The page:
Conflict Alerts # 128, 22 July 2020
In the news
On 18 July, three suspected Bangladeshi nationals were lynched in the southern district of Karimganj in Assam over an alleged cattle-theft attempt. This incident is second in a row after the first case of lynching was reported on 1 June for similar reasons. The latest incident took place in Bogrijan tea estate, located approximately 400kms from Guwahati under the jurisdiction of Patharkandi police station. According to local authorities, items recovered from the scene such as fence cutters and Bangladeshi food items point towards the Bangladeshi identity of victims and the BSF has been in touch with Border Guards Bangladesh over the concern of official identification. The perpetrators of the crime are however yet to be identified.
Issues at large
First, an unfenced porous border led to persistent security concerns. The border area in Karimganj where both incidents of lynching took place, is one particularly difficult corridor to bring under complete surveillance. The thick forest in the border, close to the Patharia reserve, serves as an elephant corridor that has led to the dilemma of preserving natural balance and maintaining strategic security. Thus, the border remains porous often leading to loopholes exploited by cattle smugglers irrespective of their national identities.
Second, unaddressed outrage from the locals over cattle theft has translated into resentment towards both criminals and the local authorities. The locals, particularly those living closer to borders have frequently complained of repeated attempts of cattle theft, but in vain when the perpetrators often prove to be Bangladeshi nationals, aided by Indians. In addition, the BSF sources have reported an unusual spike in the cattle smuggling from India into Bangladesh as the Islamic festival of Eid-ul-Adha approaches. The official data shows that it has been largely the Indian side dealing with the thefts. Hence after repeated instances of cattle smuggling (which mean loss of livelihood avenues), the locals seem to resort to a quicker form of justice that can bring them instant gratification as the local authorities fail to do little.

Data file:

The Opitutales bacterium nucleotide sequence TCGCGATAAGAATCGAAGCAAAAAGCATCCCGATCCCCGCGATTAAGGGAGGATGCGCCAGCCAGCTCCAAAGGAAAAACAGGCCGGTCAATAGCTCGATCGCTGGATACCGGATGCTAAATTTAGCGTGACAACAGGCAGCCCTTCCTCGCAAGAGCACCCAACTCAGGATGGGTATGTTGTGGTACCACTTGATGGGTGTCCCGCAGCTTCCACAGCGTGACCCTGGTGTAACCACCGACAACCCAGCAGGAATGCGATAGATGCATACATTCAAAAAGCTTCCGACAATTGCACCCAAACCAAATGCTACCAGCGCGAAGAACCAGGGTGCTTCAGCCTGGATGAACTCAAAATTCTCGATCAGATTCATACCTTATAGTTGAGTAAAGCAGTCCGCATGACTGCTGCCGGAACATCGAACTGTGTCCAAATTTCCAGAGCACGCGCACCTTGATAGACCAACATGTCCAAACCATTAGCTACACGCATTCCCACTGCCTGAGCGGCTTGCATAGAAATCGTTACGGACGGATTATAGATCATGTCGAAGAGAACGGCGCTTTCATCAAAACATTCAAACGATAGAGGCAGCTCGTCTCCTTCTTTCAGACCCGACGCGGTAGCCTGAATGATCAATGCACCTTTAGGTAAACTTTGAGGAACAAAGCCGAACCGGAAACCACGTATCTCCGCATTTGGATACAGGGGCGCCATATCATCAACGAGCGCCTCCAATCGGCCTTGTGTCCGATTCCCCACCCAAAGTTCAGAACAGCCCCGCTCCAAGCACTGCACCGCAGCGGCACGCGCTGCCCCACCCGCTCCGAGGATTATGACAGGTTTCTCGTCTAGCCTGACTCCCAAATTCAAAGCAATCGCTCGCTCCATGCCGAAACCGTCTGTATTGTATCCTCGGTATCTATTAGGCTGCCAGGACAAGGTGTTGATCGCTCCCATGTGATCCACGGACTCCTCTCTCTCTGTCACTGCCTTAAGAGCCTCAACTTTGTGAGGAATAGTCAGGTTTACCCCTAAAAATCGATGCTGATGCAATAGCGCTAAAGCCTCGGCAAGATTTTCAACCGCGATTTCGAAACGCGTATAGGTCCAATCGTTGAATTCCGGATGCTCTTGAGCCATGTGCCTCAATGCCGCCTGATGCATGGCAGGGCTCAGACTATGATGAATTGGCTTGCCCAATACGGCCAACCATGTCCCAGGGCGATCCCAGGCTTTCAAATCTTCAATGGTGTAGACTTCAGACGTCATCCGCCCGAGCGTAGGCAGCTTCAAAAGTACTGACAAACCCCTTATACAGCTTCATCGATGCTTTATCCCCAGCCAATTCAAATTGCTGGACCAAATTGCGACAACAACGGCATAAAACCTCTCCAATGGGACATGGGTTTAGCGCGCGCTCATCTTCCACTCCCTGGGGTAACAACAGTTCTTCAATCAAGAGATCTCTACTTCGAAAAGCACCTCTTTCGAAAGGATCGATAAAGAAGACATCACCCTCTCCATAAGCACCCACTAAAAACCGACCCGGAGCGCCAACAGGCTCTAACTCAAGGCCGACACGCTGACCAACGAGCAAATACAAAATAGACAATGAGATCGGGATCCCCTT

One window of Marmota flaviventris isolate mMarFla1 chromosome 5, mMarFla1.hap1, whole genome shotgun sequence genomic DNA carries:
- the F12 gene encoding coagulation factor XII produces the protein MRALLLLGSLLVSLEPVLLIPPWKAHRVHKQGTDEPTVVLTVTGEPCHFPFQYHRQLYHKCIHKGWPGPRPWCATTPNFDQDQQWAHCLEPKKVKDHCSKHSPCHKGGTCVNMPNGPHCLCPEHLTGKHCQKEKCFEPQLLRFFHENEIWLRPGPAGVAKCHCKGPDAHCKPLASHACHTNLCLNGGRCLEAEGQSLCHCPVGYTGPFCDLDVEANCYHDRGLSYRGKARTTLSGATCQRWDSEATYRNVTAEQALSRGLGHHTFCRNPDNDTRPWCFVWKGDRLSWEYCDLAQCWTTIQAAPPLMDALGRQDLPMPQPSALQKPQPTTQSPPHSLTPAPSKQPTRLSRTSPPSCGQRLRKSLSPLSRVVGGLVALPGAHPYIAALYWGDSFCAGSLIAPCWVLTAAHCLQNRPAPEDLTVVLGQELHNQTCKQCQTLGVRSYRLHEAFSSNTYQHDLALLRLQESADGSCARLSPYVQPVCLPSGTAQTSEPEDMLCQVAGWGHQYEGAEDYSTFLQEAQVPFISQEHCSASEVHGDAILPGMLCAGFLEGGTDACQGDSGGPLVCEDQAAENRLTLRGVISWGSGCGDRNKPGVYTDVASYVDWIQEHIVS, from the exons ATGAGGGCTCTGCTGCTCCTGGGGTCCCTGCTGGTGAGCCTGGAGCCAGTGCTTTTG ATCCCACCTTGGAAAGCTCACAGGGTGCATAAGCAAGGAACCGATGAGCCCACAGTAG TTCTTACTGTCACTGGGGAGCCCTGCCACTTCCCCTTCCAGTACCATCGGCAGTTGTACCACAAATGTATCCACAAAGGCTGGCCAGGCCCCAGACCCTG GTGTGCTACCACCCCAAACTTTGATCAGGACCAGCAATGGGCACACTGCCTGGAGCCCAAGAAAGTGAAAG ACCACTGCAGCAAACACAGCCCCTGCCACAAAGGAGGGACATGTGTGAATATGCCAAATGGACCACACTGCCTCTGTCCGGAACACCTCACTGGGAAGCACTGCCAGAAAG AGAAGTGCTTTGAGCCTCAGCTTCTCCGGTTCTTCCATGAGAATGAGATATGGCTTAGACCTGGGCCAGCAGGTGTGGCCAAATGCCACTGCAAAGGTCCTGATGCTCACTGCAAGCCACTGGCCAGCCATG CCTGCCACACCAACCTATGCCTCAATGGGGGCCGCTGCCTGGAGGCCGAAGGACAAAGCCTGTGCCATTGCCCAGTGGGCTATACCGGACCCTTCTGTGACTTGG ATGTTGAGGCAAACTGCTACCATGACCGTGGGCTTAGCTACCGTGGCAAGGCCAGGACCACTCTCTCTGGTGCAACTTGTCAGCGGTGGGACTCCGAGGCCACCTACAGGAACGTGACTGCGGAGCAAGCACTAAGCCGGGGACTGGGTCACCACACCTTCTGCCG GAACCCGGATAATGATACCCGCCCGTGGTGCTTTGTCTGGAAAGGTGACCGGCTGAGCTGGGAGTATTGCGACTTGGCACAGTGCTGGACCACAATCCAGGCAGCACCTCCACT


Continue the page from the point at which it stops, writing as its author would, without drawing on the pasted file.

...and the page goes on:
Third, a sharp rise in mob mentality and a tendency towards violent retaliation. There have been repeated cases of mob lynching not just in Assam but all over the country and this trend of violent intolerance is on the rise since 2015. As the region of Assam particularly struggles with the exercise of NRC and subsequently, CAA- the act of 'othering' has tended to result in violent courses of action guised as mob justice. In 2018, two Assamese youth from Guwahati lost their lives to mob mentality over a case of mistaken identity. Such recurring violence points to not only an environment of constant suspicion but also a loss of faith in law and order. The lynching has come at a time when the suspicion against others and the lack of trust in the justice mechanism are pronounced.
The partially unfenced status of the boundary between India and Bangladesh will continue to be a source of concern between the two countries. Not only the boundary that is irregularly geo-coded, to begin with, but it also runs along with riverine islands and other water bodies that cannot be effectively mapped, leading to frequent border skirmishes. However, while the States involved debate over strategic concerns, the locals experience the border through their everyday lives every differently and it is mostly a battle with its impacts on a real-time basis. The State only concerns itself to peripheral problems when its sovereign status or territorial integrity is in immediate danger. The repeated incidents of cattle theft, while a concern nonetheless, does not qualify as a formidable threat to India, thus allowing the loopholes to persist. This will keep contributing to the resentment at the very grass-root level with the smugglers symbolizing long term negligence on part of the authorities.